Eventually, circumstances force Darcy and Elizabeth to confront their true feelings for each other, with explosive results. But even if they can find common ground, Mr. Darcy is still the president—with limited privacy and unlimited responsibilities—and his enemies won’t hesitate to use his feelings for Elizabeth against him.

Can President Darcy and Elizabeth Bennet find their way to happily ever after?

Victoria Kincaid really did make me addicted to the entire Pride and Prejudice trope. I can now see why it is so addicted. Now, I’m motivated to read the actual book by Jane Austen.

President Darcy is the modern retelling of Pride and Prejudice. It features President William Darcy and Elizabeth Bennett, a Red-cross worker, who is from a nouveau-riche family. Like the retelling goes there is a lot of aminosity and hate the goes on between the two characters. However, it is really awesome to see them really see each other and overcome their differences.

President Darcy and Elizabeth are really both strong willed and real characters. I love that Kincaid’s modern spin on this trope made both of them relevant. Darcy is the President and is highly arrogant. He is a good person, but his flaws do get the best of him. I initially did not like him in the beginning, but I love his character growth. He is quiet struck by Elizabeth in the beginning. It was adorable to see a powerful man fumbling and blushing like a 15 year old boy at times. Also, as the book goes on you get to see his fun side. Man, I swooned. Elizabeth is one of my favorite heroines. She is struggling to be independent and establish her own indentity separate from her family. The fact that she is a humanitarian aid worker is really cool. I like that she is selfless and puts up with Darcy’s antics in the beginning. My only issue with Elizabeth is her pride issues. I felt that she was way too blind and it was frustrating at times. Also, her liency on some of the antagonists in this book drove me nuts.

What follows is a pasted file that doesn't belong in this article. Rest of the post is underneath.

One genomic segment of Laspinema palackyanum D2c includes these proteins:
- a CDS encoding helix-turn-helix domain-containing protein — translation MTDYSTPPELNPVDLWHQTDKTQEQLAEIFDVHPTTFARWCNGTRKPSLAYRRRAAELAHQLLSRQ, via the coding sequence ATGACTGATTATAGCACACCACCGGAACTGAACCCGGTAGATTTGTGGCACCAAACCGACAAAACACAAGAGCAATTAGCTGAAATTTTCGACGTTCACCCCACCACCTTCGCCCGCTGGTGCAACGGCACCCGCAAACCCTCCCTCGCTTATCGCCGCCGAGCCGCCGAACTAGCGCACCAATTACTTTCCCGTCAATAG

Elizabeth’s and Darcy’s romance had an overall good flavor towards it. I love that it is a slow burn. No kissing or any of that stuff didn’t happen until halfway through. My only issue is that when they realize they are in love with each other, it happens too fast. I felt that initial hate to love realization happened way too fast. And, the following drama that happened really just felt unnecessary. I wish it had wrapped up a bit earlier. But, still I love the slow burn feeling. In addition, it is a clean romance. I like that nothing was too detailed or over the top steamy.

The side characters in this book added a very nice flare to the book. I love Elizabeth’s family. I liked her sisters, but Lydia was like the ugh one. I wanted to slap her immaturity at times. But I could understand where she came from. Kincaid also did a great job researching into the corruption and rivalry of politics. The facts about the White House was correct.

Overall, I really did enjoy reading this book. My only issue is that the ending was a bit flat coupled with unnecessary drama. Because of this I am giving it four stars.